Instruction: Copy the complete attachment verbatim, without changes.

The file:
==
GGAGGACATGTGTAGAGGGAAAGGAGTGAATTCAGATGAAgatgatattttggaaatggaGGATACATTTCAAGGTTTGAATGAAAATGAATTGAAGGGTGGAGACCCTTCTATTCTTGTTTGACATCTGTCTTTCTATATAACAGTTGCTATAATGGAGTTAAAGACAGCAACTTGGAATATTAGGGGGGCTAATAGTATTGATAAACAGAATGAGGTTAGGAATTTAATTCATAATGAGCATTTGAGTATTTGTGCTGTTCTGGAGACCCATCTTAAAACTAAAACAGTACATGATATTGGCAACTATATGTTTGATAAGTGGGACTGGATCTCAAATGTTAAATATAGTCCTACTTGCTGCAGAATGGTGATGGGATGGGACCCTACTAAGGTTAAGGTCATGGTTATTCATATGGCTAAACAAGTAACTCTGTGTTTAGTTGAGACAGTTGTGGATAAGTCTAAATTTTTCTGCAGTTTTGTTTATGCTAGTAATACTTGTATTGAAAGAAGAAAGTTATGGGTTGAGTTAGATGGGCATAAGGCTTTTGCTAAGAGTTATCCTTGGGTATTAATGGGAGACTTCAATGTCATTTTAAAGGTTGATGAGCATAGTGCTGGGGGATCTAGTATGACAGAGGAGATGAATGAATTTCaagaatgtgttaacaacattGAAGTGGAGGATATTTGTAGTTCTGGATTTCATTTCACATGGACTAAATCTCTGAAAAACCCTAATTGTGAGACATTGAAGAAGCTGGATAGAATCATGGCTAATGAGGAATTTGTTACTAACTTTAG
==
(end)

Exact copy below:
GGAGGACATGTGTAGAGGGAAAGGAGTGAATTCAGATGAAgatgatattttggaaatggaGGATACATTTCAAGGTTTGAATGAAAATGAATTGAAGGGTGGAGACCCTTCTATTCTTGTTTGACATCTGTCTTTCTATATAACAGTTGCTATAATGGAGTTAAAGACAGCAACTTGGAATATTAGGGGGGCTAATAGTATTGATAAACAGAATGAGGTTAGGAATTTAATTCATAATGAGCATTTGAGTATTTGTGCTGTTCTGGAGACCCATCTTAAAACTAAAACAGTACATGATATTGGCAACTATATGTTTGATAAGTGGGACTGGATCTCAAATGTTAAATATAGTCCTACTTGCTGCAGAATGGTGATGGGATGGGACCCTACTAAGGTTAAGGTCATGGTTATTCATATGGCTAAACAAGTAACTCTGTGTTTAGTTGAGACAGTTGTGGATAAGTCTAAATTTTTCTGCAGTTTTGTTTATGCTAGTAATACTTGTATTGAAAGAAGAAAGTTATGGGTTGAGTTAGATGGGCATAAGGCTTTTGCTAAGAGTTATCCTTGGGTATTAATGGGAGACTTCAATGTCATTTTAAAGGTTGATGAGCATAGTGCTGGGGGATCTAGTATGACAGAGGAGATGAATGAATTTCaagaatgtgttaacaacattGAAGTGGAGGATATTTGTAGTTCTGGATTTCATTTCACATGGACTAAATCTCTGAAAAACCCTAATTGTGAGACATTGAAGAAGCTGGATAGAATCATGGCTAATGAGGAATTTGTTACTAACTTTAG